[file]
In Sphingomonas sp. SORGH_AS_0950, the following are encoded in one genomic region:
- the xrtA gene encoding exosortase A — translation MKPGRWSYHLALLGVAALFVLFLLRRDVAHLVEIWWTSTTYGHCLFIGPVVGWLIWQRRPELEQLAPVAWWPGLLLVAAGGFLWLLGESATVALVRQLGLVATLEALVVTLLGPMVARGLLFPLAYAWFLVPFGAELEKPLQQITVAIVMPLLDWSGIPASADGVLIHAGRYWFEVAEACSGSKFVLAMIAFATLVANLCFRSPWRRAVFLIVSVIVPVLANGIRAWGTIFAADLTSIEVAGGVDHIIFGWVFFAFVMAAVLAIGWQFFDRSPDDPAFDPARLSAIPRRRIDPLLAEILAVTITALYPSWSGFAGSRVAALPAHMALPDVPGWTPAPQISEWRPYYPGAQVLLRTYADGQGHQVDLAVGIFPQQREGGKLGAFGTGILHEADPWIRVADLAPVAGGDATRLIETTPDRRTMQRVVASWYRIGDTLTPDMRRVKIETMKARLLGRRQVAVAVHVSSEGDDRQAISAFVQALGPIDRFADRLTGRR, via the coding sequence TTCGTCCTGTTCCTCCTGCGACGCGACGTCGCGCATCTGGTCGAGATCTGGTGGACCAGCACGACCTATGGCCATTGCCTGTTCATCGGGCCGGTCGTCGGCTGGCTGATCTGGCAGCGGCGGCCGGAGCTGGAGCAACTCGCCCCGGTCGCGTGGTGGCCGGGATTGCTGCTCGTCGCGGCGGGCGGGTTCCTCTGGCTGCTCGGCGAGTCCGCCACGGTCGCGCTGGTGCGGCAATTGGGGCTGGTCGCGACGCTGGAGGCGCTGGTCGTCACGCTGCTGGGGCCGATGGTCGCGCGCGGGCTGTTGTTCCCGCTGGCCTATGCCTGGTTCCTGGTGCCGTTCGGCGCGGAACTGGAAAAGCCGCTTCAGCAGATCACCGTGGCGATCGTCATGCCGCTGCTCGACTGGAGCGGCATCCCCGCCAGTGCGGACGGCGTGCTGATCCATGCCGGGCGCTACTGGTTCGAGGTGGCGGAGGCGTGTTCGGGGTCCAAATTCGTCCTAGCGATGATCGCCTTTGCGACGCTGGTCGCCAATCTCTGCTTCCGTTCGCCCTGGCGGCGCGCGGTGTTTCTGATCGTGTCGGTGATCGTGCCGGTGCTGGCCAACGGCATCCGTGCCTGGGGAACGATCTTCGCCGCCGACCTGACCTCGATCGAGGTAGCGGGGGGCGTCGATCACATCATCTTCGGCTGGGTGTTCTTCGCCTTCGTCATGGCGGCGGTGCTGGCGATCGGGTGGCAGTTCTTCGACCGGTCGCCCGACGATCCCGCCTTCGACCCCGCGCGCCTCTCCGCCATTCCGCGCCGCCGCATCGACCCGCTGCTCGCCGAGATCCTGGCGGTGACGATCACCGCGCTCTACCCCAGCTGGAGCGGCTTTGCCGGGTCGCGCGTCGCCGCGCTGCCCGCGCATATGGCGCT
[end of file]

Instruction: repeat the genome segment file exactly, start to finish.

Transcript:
In Sphingomonas sp. SORGH_AS_0950, the following are encoded in one genomic region:
- the xrtA gene encoding exosortase A — translation MKPGRWSYHLALLGVAALFVLFLLRRDVAHLVEIWWTSTTYGHCLFIGPVVGWLIWQRRPELEQLAPVAWWPGLLLVAAGGFLWLLGESATVALVRQLGLVATLEALVVTLLGPMVARGLLFPLAYAWFLVPFGAELEKPLQQITVAIVMPLLDWSGIPASADGVLIHAGRYWFEVAEACSGSKFVLAMIAFATLVANLCFRSPWRRAVFLIVSVIVPVLANGIRAWGTIFAADLTSIEVAGGVDHIIFGWVFFAFVMAAVLAIGWQFFDRSPDDPAFDPARLSAIPRRRIDPLLAEILAVTITALYPSWSGFAGSRVAALPAHMALPDVPGWTPAPQISEWRPYYPGAQVLLRTYADGQGHQVDLAVGIFPQQREGGKLGAFGTGILHEADPWIRVADLAPVAGGDATRLIETTPDRRTMQRVVASWYRIGDTLTPDMRRVKIETMKARLLGRRQVAVAVHVSSEGDDRQAISAFVQALGPIDRFADRLTGRR, via the coding sequence TTCGTCCTGTTCCTCCTGCGACGCGACGTCGCGCATCTGGTCGAGATCTGGTGGACCAGCACGACCTATGGCCATTGCCTGTTCATCGGGCCGGTCGTCGGCTGGCTGATCTGGCAGCGGCGGCCGGAGCTGGAGCAACTCGCCCCGGTCGCGTGGTGGCCGGGATTGCTGCTCGTCGCGGCGGGCGGGTTCCTCTGGCTGCTCGGCGAGTCCGCCACGGTCGCGCTGGTGCGGCAATTGGGGCTGGTCGCGACGCTGGAGGCGCTGGTCGTCACGCTGCTGGGGCCGATGGTCGCGCGCGGGCTGTTGTTCCCGCTGGCCTATGCCTGGTTCCTGGTGCCGTTCGGCGCGGAACTGGAAAAGCCGCTTCAGCAGATCACCGTGGCGATCGTCATGCCGCTGCTCGACTGGAGCGGCATCCCCGCCAGTGCGGACGGCGTGCTGATCCATGCCGGGCGCTACTGGTTCGAGGTGGCGGAGGCGTGTTCGGGGTCCAAATTCGTCCTAGCGATGATCGCCTTTGCGACGCTGGTCGCCAATCTCTGCTTCCGTTCGCCCTGGCGGCGCGCGGTGTTTCTGATCGTGTCGGTGATCGTGCCGGTGCTGGCCAACGGCATCCGTGCCTGGGGAACGATCTTCGCCGCCGACCTGACCTCGATCGAGGTAGCGGGGGGCGTCGATCACATCATCTTCGGCTGGGTGTTCTTCGCCTTCGTCATGGCGGCGGTGCTGGCGATCGGGTGGCAGTTCTTCGACCGGTCGCCCGACGATCCCGCCTTCGACCCCGCGCGCCTCTCCGCCATTCCGCGCCGCCGCATCGACCCGCTGCTCGCCGAGATCCTGGCGGTGACGATCACCGCGCTCTACCCCAGCTGGAGCGGCTTTGCCGGGTCGCGCGTCGCCGCGCTGCCCGCGCATATGGCGCT